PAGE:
Michigan joins other states in challenging Idaho’s near-total abortion ban
Michigan Attorney General Dana Nessel has added her name to a document from 23 other attorneys general who are supporting the Biden’s administration’s legal challenge on Idaho’s laws that essentially ban all abortions.
Nessel joined the attorneys general last week in an amicus brief supporting the U.S. Department of Justice’s case against Idaho that the ban violates federal laws that require pregnant people receive emergency medical care when needed, including abortions.
It’s not left up to states to determine what emergency medical care patients can receive; it’s up to Emergency Medical Treatment and Labor Act (EMTALA), Nessel said in a media release Monday.
“This federal legislation has long been interpreted to cover emergency medical conditions involving or affecting pregnancy for which necessary stabilizing treatment may include abortion,” Nessel said. “I stand with my colleagues in supporting the Biden Administration’s assertion that Idaho’s abortion ban must yield when pregnant women are in need of emergency abortion services.”
Currently, Idaho has a ban on abortion for anyone, except for those who are victims of rape or incest who are 12 or less weeks pregnant and have filed a police report documenting the assault. The ban, one of the strictest in the country, came after the U.S. Supreme Court overturned Roe v. Wade in June 2022.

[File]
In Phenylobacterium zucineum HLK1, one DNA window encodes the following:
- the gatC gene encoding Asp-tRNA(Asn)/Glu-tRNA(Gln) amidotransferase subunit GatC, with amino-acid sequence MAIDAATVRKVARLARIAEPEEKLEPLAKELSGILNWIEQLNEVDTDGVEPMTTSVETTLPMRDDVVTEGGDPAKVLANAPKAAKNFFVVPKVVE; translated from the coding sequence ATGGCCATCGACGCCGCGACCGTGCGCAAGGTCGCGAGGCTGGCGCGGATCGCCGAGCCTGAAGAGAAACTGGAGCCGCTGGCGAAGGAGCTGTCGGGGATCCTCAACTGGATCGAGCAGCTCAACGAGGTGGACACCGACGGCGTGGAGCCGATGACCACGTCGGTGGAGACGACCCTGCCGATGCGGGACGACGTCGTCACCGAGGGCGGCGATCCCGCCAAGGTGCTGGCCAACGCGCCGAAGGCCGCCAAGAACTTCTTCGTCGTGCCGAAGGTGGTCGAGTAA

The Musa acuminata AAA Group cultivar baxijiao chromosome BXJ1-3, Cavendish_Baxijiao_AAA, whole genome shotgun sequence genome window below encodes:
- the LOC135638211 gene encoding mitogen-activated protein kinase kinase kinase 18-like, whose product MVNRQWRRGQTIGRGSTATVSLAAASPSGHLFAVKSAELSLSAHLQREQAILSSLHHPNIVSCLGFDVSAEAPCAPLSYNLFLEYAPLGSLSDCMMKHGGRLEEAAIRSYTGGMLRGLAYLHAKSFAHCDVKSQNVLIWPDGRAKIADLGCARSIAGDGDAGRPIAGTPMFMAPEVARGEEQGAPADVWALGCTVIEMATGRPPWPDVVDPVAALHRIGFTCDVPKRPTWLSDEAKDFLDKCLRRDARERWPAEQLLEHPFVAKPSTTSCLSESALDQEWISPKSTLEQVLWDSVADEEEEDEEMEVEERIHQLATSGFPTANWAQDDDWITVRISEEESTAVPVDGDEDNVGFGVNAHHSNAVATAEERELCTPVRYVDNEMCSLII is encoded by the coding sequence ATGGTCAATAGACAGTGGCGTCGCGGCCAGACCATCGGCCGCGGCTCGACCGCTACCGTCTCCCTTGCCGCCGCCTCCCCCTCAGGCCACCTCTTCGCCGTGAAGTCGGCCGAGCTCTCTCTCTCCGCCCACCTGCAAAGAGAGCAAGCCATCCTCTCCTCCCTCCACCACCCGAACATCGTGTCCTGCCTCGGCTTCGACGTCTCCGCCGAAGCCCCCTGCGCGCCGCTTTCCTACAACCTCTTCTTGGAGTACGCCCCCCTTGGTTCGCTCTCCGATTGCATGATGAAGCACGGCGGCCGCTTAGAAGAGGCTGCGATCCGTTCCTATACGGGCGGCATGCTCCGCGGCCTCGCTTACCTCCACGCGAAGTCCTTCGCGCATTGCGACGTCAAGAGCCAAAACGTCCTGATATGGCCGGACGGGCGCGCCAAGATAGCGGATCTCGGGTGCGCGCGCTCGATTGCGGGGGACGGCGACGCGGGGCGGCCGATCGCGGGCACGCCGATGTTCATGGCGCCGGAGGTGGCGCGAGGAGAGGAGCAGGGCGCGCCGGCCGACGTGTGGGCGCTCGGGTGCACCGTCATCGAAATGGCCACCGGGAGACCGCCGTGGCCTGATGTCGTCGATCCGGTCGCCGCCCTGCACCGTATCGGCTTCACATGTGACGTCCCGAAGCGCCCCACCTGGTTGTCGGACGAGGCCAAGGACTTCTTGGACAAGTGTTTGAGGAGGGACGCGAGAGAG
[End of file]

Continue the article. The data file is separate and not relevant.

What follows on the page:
The Biden administration was able to get a portion of the ban blocked by a federal judge in August 2022, with U.S. Attorney General Merrick B. Garland saying at the time that the decision would help women get the emergency medical care they need, which includes abortions.
Now Idaho is appealing the judge’s decision, and Nessel and other attorneys general are providing support to the case to deny the appeal. They argue this isn’t just an Idaho problem; it could impact other states’ residents.
The amicus brief argues the ban creates a profound burden on other states to pick up the slack of providing care to those who have to flee their states where abortion is banned. States like Michigan have already seen jumps in out of state patients seeking abortions.
Additionally, forcing pregnant patients to travel and go through the stress of navigating health care plans in another state falls short of federal requirements for providing care, according to the brief. Delays in providing an emergency abortion can put a patient’s life at risk.